PGATour logo icon
Experience the PGA TOUR like never before on Windows 10 with the official PGA TOUR App!
Get the app

It appears your browser may be outdated. For the best website experience, we recommend updating your browser.   learn more

Photo Gallery

Did you know you can save your preferences across all your digital devices and platforms simply by creating a profile? Would you like to get started?
Not right now
No, never ask again
The Tour Report

July 14 2013

9:30 PM

Johnson's title hopes sink on 18

Zach Johnson reacts after his birdie chip on the first playoff hole rattled off the flagstick on Sunday.
(Cohen/Getty Images)

By Craig DeVrieze, Special to PGATOUR.COM

SILVIS, Ill. – Zach Johnson’s 13th trip to the 18th tee at TPC Deere Run in the past two years turned out to be very unlucky.

Blocked behind a mighty oak tree on the fifth playoff hole of the 2013 John Deere Classic, Johnson attempted to punch-roll a 9-iron onto a putting surface he has seen plenty of times. He wound up in the water instead, as his approach ricocheted off a tree and landed in the hazard. His title hopes were gone. 

The 18th also cost Johnson a win in regulation, when he said his feet sunk deeper than he would have liked in a fairway bunker and he fanned an approach to the right to set up a bogey.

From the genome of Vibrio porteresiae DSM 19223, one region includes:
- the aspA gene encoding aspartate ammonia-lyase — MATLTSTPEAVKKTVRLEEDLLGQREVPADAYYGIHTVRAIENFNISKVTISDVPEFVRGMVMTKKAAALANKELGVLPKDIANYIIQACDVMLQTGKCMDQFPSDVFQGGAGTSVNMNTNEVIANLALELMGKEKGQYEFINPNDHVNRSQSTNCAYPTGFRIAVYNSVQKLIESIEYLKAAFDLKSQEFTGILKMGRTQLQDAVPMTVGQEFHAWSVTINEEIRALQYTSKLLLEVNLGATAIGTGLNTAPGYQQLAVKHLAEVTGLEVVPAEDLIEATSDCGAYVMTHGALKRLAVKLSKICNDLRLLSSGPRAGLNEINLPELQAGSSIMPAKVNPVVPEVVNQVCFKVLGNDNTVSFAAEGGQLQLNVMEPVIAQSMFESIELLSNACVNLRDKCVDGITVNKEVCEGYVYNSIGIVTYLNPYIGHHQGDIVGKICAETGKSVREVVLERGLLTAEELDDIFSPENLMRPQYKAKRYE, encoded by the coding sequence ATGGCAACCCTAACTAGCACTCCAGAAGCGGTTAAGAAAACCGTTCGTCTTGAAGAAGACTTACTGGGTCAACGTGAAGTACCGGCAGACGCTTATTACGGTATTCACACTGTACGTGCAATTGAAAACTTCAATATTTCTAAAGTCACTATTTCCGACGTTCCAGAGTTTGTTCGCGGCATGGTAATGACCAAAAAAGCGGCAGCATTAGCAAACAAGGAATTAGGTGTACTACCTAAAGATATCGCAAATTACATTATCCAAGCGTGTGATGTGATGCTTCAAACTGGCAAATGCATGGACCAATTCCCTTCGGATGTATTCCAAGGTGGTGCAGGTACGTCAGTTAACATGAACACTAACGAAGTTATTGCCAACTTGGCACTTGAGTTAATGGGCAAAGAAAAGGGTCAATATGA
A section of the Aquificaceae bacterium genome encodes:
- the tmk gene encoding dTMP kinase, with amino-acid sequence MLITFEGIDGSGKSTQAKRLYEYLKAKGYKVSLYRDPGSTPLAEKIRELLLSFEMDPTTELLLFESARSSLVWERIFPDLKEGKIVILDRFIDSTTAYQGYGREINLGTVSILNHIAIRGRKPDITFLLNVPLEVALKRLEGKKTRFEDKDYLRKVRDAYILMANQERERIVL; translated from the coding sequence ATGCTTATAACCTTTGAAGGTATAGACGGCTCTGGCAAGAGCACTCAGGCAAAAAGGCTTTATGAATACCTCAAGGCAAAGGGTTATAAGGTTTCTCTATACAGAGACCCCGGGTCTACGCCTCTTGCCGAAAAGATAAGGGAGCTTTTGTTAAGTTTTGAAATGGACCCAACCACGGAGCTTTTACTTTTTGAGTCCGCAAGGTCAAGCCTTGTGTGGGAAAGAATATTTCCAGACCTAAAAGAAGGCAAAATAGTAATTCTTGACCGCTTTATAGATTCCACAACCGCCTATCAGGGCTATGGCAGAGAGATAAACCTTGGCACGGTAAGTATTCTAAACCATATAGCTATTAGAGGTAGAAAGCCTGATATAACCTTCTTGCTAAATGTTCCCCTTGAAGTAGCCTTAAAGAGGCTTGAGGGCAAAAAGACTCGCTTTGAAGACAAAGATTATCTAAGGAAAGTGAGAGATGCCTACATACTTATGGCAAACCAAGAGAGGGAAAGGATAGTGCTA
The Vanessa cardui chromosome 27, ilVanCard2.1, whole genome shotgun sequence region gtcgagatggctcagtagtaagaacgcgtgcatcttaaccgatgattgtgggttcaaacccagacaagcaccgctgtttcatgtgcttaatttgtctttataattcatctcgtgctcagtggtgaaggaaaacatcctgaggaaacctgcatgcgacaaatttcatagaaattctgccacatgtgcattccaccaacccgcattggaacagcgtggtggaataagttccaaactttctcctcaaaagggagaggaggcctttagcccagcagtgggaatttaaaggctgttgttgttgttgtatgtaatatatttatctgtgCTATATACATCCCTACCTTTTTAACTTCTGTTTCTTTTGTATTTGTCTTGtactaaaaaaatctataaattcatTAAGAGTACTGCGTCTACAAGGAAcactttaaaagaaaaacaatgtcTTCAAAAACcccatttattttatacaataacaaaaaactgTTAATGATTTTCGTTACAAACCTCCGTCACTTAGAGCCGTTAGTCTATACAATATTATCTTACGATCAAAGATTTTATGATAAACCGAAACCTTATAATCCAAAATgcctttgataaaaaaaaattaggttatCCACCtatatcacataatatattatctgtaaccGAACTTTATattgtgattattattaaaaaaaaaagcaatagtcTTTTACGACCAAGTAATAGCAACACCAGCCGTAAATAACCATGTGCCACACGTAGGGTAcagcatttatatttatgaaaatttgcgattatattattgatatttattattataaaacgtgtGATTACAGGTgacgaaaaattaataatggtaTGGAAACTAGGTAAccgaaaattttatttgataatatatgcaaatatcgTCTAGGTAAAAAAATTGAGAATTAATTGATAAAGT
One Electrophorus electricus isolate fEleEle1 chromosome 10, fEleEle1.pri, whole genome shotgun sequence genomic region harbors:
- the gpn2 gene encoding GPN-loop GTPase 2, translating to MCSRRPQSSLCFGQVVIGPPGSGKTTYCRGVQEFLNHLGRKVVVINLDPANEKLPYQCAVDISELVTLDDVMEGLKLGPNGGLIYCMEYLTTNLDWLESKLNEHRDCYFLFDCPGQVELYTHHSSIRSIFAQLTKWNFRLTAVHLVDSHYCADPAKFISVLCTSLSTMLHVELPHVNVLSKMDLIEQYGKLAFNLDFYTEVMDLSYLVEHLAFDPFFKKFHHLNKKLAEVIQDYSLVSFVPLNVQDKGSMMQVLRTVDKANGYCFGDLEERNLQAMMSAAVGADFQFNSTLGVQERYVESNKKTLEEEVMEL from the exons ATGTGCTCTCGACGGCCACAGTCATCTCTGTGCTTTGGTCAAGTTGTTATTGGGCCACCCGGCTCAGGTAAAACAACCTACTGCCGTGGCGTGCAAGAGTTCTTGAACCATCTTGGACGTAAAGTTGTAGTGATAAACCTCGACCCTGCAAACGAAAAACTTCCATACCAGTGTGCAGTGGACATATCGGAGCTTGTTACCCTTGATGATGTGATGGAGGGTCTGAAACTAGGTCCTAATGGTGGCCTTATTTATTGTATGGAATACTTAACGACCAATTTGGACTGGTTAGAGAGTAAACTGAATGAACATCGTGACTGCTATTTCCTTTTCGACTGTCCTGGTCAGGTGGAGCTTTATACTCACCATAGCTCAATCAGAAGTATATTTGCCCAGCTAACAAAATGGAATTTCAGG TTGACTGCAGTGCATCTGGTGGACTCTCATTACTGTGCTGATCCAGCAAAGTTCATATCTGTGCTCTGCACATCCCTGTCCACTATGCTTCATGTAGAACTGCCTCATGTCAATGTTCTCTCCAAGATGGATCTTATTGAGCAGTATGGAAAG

For the record, that’s the very same fairway bunker from which the John Deere Classic board member from nearby Cedar Rapids hit a highlight reel shot to the win his self-named “fifth major” last year.

That winning 2012 shot, by the way, came on his second hole of sudden death vs. Troy Matteson, both played at the par-4 finishing hole.

“Yeah,” Johnson said, some sense of humor still slightly intact. “I don’t need to see that hole many more times.”

He will see it again, of course. And again. The John Deere will be a staple on the 37-year-old nine-time PGA TOUR winner’s schedule for some time, he indicated.

“I love this place, as you all know, and I am just appreciative to be able to play and represent this tournament,” he said.

Johnson said he might replay a missed opportunity or two from his closing round of 68 while on the charter to the Open Championship Sunday night. But he also said he will be ready for Muirfield and the year’s third major championship when the jet lands in Scotland.

“I feel like this is my profession and one thing you have to be is resilient,” he said. “I’ll get over it pretty quick. I’ll keep the mindset that I am playing well and ride it out. I’ll be fine.”

David Hearn will take the same attitude from his own missed opportunities to claim his first PGA TOUR win. The 34-year-old from Brampton, Ontario, next will tee it up in his national championship, the RBC Canadian Open, in two weeks.

“I’m obviously happy with where my game is at going into that,” he said following his second top-10 finish of the year. “So I’ll be happy to compete again.”